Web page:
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Re: thread-ready ABIs
- From: "Maciej W. Rozycki" <macro at ds2 dot pg dot gda dot pl>
- To: "Kevin D. Kissell" <kevink at mips dot com>
- Cc: "H . J . Lu" <hjl at lucon dot org>, Machida Hiroyuki <machida at sm dot sony dot co dot jp>, drepper at redhat dot com, GNU C Library <libc-alpha at sources dot redhat dot com>, linux-mips at oss dot sgi dot com
- Date: Mon, 21 Jan 2002 14:56:21 +0100 (MET)
- Subject: Re: thread-ready ABIs
- Organization: Technical University of Gdansk
On Mon, 21 Jan 2002, Kevin D. Kissell wrote:
> If anything, assuming that k0 or k1 are sane in
> compiler-generated code is more of a violation
> of the ABI than imposing an optional use of s7.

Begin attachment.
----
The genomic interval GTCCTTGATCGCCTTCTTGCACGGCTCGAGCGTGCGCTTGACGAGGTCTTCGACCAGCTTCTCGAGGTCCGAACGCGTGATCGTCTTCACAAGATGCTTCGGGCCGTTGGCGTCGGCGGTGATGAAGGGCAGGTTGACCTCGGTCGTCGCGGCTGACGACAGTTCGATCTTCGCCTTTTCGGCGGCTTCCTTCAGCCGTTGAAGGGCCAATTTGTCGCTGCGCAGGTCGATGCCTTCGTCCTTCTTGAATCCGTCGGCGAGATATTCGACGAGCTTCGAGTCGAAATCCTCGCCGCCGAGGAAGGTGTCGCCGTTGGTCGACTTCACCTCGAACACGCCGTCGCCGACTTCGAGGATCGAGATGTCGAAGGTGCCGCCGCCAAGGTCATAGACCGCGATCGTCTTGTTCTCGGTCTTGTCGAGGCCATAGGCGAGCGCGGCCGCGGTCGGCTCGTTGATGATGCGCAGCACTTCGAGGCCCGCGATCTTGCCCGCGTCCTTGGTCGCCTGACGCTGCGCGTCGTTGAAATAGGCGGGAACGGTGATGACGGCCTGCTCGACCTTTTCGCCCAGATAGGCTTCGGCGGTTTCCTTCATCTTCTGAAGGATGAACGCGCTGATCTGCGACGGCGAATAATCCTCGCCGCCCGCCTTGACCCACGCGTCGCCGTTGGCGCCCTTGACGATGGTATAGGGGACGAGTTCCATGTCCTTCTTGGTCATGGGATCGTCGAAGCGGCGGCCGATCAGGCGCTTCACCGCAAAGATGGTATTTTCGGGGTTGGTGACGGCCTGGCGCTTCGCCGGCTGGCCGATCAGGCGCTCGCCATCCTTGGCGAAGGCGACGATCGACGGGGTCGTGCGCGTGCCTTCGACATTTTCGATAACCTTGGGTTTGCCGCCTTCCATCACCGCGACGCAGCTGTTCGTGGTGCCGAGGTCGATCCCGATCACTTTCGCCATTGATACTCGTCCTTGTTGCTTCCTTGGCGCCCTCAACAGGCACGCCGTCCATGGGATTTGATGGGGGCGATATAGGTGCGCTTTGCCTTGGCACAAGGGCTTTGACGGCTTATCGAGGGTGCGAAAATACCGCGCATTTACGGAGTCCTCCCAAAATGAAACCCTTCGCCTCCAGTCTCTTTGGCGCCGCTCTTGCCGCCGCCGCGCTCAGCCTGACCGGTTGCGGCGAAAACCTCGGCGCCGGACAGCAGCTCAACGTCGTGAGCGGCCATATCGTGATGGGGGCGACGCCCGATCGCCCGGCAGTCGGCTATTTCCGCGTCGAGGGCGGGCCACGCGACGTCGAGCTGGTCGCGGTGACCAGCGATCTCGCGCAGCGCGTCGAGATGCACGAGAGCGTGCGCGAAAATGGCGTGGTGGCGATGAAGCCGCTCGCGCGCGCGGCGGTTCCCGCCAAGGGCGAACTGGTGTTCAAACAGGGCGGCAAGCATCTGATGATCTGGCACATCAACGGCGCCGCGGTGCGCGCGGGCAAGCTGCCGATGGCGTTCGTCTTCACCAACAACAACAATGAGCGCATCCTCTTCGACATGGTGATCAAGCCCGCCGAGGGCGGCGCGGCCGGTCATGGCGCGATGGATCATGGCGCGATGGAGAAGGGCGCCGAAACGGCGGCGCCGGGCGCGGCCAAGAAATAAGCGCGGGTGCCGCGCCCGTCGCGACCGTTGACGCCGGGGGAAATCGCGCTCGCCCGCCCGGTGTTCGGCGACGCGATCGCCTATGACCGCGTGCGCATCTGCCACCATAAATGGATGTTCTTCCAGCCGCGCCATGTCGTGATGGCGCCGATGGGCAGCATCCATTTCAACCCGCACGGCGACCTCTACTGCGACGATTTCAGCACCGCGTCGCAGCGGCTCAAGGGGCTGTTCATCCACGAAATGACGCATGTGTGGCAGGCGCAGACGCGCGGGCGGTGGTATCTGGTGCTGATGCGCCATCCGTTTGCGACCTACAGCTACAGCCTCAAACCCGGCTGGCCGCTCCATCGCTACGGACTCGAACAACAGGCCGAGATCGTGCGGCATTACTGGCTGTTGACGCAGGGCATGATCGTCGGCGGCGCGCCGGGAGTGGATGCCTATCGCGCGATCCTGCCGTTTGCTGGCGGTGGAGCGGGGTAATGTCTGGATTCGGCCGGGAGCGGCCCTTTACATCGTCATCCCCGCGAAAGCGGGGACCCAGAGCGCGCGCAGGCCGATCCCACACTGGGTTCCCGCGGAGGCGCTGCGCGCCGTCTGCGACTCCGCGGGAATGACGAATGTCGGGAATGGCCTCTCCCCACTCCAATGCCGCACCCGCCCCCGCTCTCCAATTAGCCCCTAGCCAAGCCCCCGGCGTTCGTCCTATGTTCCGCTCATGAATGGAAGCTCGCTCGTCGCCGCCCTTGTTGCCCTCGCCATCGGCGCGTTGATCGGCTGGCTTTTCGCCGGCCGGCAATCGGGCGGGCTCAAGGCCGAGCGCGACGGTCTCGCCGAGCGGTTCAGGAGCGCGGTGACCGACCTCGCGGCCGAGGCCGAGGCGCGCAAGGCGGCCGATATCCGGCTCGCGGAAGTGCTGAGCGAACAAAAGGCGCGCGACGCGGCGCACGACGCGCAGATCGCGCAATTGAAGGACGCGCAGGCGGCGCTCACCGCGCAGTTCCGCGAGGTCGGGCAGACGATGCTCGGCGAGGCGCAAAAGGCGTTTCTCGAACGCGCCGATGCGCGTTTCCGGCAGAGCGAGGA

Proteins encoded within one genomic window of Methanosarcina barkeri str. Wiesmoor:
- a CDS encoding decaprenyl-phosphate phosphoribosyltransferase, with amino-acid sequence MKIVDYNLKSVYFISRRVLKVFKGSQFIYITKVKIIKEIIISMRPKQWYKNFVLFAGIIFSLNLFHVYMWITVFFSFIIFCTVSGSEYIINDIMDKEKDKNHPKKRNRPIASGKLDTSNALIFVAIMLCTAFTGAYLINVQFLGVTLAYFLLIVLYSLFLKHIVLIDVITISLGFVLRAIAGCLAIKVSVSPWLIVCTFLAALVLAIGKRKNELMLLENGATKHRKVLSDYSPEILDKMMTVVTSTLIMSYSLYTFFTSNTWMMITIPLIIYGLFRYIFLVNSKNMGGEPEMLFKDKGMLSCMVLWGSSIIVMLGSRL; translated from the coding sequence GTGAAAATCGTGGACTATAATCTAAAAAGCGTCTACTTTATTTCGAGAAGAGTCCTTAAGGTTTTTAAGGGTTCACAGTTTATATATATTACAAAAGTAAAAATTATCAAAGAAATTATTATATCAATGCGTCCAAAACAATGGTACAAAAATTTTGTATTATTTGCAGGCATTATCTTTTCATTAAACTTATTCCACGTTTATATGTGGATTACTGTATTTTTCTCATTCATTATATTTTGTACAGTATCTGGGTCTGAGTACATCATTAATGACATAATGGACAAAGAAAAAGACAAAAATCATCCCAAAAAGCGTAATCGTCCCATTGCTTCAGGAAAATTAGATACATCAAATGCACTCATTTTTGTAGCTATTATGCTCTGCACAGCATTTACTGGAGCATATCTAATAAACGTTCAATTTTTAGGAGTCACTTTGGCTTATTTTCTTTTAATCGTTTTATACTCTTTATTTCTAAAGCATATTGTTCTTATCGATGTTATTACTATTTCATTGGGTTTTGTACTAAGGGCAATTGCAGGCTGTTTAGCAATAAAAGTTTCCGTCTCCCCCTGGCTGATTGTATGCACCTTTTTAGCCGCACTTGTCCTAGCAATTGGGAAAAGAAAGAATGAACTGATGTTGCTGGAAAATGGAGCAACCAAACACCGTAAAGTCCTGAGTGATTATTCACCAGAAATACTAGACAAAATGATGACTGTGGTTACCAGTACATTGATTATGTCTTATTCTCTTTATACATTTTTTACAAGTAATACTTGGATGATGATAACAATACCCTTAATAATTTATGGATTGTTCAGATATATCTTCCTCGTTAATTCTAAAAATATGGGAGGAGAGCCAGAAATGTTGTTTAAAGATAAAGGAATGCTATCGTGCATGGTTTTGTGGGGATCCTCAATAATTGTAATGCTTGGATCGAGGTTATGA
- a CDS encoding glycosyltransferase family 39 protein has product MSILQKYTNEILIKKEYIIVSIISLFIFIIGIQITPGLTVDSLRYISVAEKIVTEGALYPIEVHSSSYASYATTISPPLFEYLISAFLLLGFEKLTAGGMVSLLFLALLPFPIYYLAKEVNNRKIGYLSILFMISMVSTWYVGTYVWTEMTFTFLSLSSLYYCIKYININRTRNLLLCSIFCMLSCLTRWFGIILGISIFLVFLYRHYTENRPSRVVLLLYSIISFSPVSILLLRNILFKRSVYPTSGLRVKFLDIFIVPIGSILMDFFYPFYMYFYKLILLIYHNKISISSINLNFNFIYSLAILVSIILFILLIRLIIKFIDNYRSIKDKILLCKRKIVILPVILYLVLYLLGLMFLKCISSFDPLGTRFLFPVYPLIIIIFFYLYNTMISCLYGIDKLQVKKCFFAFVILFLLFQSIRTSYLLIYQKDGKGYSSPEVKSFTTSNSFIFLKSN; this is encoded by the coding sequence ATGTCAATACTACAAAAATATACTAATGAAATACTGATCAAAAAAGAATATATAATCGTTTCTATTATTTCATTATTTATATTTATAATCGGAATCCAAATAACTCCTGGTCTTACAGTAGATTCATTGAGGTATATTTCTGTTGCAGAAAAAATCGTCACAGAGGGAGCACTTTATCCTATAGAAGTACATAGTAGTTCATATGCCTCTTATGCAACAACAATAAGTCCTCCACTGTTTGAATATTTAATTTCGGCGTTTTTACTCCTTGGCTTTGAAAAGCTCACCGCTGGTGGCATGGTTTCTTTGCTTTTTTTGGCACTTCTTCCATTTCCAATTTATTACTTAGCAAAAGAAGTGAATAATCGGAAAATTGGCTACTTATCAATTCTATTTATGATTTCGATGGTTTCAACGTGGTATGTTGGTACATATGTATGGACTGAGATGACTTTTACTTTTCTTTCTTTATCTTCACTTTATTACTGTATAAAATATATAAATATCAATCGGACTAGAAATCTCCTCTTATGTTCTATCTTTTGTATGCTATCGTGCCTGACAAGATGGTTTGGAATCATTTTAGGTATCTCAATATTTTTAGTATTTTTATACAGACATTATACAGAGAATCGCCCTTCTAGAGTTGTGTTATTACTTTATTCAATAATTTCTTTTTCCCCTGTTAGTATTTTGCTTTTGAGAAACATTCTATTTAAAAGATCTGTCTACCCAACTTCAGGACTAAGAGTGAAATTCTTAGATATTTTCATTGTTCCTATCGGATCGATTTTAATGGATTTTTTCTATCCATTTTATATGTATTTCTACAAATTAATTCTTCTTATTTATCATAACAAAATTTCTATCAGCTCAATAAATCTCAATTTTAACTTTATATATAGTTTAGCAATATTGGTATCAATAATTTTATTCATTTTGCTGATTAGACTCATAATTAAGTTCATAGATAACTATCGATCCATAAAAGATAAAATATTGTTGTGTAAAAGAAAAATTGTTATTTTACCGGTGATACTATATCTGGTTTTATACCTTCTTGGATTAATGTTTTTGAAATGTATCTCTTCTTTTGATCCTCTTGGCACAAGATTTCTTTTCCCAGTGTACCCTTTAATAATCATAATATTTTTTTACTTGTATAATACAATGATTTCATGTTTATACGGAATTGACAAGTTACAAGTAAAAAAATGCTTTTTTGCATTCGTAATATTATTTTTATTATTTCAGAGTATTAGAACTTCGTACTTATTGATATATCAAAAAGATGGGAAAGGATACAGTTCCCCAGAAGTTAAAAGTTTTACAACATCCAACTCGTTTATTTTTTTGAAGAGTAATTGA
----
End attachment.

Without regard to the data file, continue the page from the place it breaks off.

> Sony's use in libraries is somewhat less intrusive.
Hmm, it's a glibc/kernel internal implementation detail. I don't think
this is an ABI violation, as from a program's point of view k0/k1 are
still "undefined -- do not use".
> It's a common technique to bind a static register
> to a global variable. Linking to libraries with no
> knowledge of this variable breaks nothing, since
> by the ABI, all use of "s" registers requires that
> they be preserved and returned intact to the caller.
> It seems to me to be quite straightforward to apply
> this technique to the thread register. The *only*
> issue I see is that of performance, and it is by
> no means clear how severe this would be.
The k0/k1 approach is a performance hit as well. Possibly a worse one,
as you lose a few cycles unconditionally every exception, while having one
static register less in the code can be dealt with by a compiler in a more
> In the compiled code that I have examined
> for compiler efficiency in the past, it's pretty
> rare that *all* static registers are actually used.
Even with one register less there are still eight remaining, indeed.
+ Maciej W. Rozycki, Technical University of Gdansk, Poland +
+ e-mail: email@example.com, PGP key available +